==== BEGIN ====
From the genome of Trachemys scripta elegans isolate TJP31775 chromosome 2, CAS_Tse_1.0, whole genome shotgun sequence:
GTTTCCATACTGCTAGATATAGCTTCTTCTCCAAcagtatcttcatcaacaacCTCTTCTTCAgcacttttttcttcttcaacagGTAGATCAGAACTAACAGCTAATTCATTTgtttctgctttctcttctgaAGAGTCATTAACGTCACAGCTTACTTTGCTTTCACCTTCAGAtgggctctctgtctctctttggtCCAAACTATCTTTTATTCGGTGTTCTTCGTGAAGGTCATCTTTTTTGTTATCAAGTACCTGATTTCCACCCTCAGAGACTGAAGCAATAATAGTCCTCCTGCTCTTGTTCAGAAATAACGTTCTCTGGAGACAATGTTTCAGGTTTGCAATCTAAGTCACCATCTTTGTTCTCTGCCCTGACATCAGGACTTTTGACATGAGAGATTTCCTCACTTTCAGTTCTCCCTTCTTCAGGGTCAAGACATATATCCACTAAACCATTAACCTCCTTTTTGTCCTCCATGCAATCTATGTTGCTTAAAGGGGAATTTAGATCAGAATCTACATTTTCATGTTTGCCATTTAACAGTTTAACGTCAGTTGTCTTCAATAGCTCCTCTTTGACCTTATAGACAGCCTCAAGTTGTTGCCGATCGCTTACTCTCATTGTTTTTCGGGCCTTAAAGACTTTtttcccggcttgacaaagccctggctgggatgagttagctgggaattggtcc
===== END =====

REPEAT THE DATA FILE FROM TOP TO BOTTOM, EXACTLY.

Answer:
From the genome of Trachemys scripta elegans isolate TJP31775 chromosome 2, CAS_Tse_1.0, whole genome shotgun sequence:
GTTTCCATACTGCTAGATATAGCTTCTTCTCCAAcagtatcttcatcaacaacCTCTTCTTCAgcacttttttcttcttcaacagGTAGATCAGAACTAACAGCTAATTCATTTgtttctgctttctcttctgaAGAGTCATTAACGTCACAGCTTACTTTGCTTTCACCTTCAGAtgggctctctgtctctctttggtCCAAACTATCTTTTATTCGGTGTTCTTCGTGAAGGTCATCTTTTTTGTTATCAAGTACCTGATTTCCACCCTCAGAGACTGAAGCAATAATAGTCCTCCTGCTCTTGTTCAGAAATAACGTTCTCTGGAGACAATGTTTCAGGTTTGCAATCTAAGTCACCATCTTTGTTCTCTGCCCTGACATCAGGACTTTTGACATGAGAGATTTCCTCACTTTCAGTTCTCCCTTCTTCAGGGTCAAGACATATATCCACTAAACCATTAACCTCCTTTTTGTCCTCCATGCAATCTATGTTGCTTAAAGGGGAATTTAGATCAGAATCTACATTTTCATGTTTGCCATTTAACAGTTTAACGTCAGTTGTCTTCAATAGCTCCTCTTTGACCTTATAGACAGCCTCAAGTTGTTGCCGATCGCTTACTCTCATTGTTTTTCGGGCCTTAAAGACTTTtttcccggcttgacaaagccctggctgggatgagttagctgggaattggtcc